ANCHORAGE - Sen. Lisa Murkowski's rival in Alaska's contentious U.S. Senate race is opposing her motion to intervene in his lawsuit against the state's elections office.
In a response filed Friday, Joe Miller's attorneys said the state is the sole entity in dealing with enforcement and application of state law at issue. They also said Murkowski has failed to show that the state is unable to "represent her interests adequately."
In another Friday filing, Miller also opposed a request by state attorneys to transfer the case to Juneau from his home town of Fairbanks.
Fairbanks Superior Court Judge Douglas Blankenship scheduled a Monday afternoon status hearing on the motions. Earlier this week, he granted requests from Murkowski and the state to expedite the motions.
Murkowski mounted a write-in challenge after losing to Miller in the Republican primary. Murkowski has declared victory with a 10,328-vote lead, a total that includes 8,159 ballots contested by Miller observers.
Miller's lawsuit, filed in Fairbanks Monday, alleges Alaska elections officials illegally counted improperly marked write-in votes for Murkowski. He maintains a strict interpretation of state law bans any ballot that does not include a candidate's name as it appears on a declaration of candidacy, or the last name of the candidate.
Officials have accepted minor misspellings on write-in ballots, saying previous court cases have focused on interpreting voter intent.
Murkowski says Alaska will lack full representation on critical issues if she is not sworn in Jan. 3. She is calling for a quick resolution to the lawsuit, a point noted in the court papers filed by Miller's attorneys.
"Murkowski is not interested in a fair adjudication of the law - but is seeking to rush this court," the documents state. "Adding an additional party will only complicate matters, invite a multiplicity of additional filings, and make the entire process more cumbersome."
Scott M. Kendall, an attorney for Murkowski, referred questions to her campaign manager Kevin Sweeney, who did not immediately return calls for comment Friday.
In Murkowski's motion to intervene, however, Kendall wrote: "There are numerous critical issues facing our nation and Alaskans deserve to have full representation in the United States Senate." He also said Murkowski might not be eligible for re-election as ranking member of the Senate Energy and Natural Resources Committee or any subcommittee on the Appropriations Committee if she is not seated promptly.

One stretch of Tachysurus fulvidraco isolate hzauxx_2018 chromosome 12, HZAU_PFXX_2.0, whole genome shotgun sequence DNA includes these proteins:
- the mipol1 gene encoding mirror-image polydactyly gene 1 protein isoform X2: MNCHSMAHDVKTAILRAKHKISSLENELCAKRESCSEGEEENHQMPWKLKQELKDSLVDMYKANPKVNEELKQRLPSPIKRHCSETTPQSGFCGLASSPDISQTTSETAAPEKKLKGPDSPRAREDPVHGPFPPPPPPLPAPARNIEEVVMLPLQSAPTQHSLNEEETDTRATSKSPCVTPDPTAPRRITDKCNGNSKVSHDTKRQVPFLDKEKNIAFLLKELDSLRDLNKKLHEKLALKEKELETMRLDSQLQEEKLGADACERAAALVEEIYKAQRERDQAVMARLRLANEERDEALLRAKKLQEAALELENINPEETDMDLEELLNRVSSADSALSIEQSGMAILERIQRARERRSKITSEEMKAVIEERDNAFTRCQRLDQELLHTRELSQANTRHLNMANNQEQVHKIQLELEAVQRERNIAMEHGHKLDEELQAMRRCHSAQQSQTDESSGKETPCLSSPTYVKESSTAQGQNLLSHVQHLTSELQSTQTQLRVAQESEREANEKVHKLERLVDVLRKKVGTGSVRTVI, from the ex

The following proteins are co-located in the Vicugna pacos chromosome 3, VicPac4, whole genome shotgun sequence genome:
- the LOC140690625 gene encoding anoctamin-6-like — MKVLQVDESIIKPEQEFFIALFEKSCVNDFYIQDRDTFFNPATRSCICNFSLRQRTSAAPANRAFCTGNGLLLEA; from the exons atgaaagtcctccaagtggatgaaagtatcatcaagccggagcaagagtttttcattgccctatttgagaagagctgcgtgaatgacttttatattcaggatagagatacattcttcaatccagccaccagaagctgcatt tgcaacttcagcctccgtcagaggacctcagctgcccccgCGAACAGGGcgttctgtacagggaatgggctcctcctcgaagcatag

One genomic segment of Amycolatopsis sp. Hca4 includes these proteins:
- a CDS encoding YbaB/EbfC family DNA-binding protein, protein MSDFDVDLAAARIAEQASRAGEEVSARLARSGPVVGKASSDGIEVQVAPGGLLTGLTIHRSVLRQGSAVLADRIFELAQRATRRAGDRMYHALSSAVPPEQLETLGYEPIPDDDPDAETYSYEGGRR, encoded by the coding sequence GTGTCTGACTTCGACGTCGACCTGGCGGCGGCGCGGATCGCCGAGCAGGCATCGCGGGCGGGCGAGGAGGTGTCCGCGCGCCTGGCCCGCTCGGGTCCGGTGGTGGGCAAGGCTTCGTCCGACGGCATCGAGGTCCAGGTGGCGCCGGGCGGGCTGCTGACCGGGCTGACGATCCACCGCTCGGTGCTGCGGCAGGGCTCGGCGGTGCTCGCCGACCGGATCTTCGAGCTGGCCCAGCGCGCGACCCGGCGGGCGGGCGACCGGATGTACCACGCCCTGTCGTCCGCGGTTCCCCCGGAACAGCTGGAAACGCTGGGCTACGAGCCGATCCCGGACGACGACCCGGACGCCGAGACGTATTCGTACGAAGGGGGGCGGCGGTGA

Miller, whose candidacy was endorsed by Sarah Palin and the Tea Party Express, sued in federal court with many of the same arguments earlier this month, but a judge ruled last week it was a matter for a state court. In that ruling, U.S. District Judge Ralph Beistline said Miller's challenge raised serious legal issues, and he granted a temporary injunction halting the certification of the Senate election with the stipulation that Miller take his case to state court.
Miller, who has said he still has a chance to emerge the victor, has raised allegations of election fraud. Among them, he said, voters might have been allowed to take ballots even if they did not have identification or were not personally known by election workers.
Murkowski's campaign has noted not all of Miller's challenges resulted from a misspelling of Murkowski's name. Some were challenged because of corrections, such as a misspelling crossed out and then redone. Others were challenged because voters wrote "Murkowski, Lisa," or included an extraneous mark, such as an exclamation point, a happy face or a heart.
According to Kendall, some ballots were challenged because of what Miller observers deemed poor handwriting.
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